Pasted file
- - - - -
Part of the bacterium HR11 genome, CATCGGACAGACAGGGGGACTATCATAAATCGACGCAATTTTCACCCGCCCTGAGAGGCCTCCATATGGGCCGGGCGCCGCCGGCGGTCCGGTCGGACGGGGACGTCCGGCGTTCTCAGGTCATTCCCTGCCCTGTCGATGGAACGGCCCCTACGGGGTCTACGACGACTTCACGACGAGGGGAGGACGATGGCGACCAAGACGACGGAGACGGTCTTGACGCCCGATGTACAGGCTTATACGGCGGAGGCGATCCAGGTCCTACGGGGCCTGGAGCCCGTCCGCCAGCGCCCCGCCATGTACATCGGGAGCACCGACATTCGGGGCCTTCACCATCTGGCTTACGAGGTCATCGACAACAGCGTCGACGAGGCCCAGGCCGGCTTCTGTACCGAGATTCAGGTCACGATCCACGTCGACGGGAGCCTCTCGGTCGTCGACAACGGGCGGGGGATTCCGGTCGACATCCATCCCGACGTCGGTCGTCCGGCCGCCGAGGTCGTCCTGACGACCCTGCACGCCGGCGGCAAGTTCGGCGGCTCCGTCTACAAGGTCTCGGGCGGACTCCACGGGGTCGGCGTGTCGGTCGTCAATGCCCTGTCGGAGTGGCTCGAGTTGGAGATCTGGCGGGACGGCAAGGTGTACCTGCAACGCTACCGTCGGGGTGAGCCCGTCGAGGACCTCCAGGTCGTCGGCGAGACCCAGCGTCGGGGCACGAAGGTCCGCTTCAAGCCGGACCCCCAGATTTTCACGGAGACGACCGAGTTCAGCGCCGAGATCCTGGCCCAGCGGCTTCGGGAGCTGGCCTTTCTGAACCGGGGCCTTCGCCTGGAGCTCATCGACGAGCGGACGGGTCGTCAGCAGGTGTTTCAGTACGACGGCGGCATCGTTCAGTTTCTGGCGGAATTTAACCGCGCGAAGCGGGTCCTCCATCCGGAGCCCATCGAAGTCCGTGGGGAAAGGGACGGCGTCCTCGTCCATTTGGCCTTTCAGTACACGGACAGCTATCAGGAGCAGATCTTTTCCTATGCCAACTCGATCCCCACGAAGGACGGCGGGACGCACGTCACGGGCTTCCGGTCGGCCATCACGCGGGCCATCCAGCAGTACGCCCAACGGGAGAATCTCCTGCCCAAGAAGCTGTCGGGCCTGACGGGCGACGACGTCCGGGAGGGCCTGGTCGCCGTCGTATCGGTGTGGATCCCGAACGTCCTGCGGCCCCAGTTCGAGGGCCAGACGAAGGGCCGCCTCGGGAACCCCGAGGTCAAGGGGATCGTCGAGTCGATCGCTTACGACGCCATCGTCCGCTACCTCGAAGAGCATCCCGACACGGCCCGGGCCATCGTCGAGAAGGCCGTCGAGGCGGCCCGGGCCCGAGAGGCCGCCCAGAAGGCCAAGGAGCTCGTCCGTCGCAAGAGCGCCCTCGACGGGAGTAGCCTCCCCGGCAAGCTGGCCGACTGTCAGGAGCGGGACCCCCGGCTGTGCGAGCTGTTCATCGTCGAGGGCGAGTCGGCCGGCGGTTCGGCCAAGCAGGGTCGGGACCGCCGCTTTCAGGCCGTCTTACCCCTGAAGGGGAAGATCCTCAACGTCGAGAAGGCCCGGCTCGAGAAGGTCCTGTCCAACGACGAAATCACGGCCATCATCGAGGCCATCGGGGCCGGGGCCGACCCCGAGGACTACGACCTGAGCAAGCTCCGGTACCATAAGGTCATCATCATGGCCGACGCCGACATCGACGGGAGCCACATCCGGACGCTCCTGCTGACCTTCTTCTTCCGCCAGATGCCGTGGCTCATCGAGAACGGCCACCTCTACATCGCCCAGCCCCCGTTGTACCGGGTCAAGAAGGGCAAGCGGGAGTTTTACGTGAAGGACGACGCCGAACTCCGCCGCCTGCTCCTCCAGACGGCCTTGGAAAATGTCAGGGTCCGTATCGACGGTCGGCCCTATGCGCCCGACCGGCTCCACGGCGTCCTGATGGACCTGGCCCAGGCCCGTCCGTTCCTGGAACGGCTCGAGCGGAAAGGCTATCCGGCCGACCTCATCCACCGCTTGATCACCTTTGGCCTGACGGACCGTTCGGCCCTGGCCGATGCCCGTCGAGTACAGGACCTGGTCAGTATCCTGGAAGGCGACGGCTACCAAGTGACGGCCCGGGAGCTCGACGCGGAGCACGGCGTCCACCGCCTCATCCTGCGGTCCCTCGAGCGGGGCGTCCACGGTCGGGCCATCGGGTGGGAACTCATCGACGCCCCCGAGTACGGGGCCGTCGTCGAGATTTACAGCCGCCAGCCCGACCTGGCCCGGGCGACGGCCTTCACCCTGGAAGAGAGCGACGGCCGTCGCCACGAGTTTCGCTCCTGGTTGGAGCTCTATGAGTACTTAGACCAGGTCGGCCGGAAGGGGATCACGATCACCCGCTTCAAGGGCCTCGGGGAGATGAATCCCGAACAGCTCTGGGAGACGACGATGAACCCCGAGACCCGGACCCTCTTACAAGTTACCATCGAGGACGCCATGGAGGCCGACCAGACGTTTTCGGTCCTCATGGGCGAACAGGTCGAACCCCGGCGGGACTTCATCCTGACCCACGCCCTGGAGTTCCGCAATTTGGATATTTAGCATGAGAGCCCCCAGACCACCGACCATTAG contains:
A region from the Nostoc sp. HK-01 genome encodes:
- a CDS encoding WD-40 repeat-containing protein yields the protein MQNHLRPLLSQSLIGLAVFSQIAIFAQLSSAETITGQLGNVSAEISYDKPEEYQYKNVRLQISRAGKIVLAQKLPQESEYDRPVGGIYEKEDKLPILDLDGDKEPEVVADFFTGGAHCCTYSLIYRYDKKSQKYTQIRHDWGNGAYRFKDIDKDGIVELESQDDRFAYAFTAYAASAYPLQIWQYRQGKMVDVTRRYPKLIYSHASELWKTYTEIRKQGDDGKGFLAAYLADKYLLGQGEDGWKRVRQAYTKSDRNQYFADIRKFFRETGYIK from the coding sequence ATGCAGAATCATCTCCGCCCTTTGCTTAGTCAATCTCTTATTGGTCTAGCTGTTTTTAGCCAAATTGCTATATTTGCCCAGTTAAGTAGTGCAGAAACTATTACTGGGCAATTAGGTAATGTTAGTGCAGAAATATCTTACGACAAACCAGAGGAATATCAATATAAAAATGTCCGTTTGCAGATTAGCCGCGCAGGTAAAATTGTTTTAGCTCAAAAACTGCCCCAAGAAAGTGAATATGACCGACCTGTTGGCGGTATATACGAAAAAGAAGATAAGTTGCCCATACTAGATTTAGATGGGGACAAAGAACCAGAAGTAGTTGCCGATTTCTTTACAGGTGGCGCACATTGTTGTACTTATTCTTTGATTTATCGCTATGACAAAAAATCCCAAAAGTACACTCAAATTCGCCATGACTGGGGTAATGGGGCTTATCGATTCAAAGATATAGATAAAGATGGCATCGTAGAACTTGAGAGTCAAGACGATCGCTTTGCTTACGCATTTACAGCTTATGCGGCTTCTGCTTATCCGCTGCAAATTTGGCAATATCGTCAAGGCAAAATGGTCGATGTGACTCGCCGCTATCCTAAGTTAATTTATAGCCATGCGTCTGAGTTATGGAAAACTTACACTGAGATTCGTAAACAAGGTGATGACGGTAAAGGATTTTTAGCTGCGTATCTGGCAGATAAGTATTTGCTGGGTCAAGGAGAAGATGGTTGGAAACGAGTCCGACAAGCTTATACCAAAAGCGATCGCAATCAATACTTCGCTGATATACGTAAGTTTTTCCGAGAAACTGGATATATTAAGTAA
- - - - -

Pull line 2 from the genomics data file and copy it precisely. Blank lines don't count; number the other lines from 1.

A region from the Nostoc sp. HK-01 genome encodes: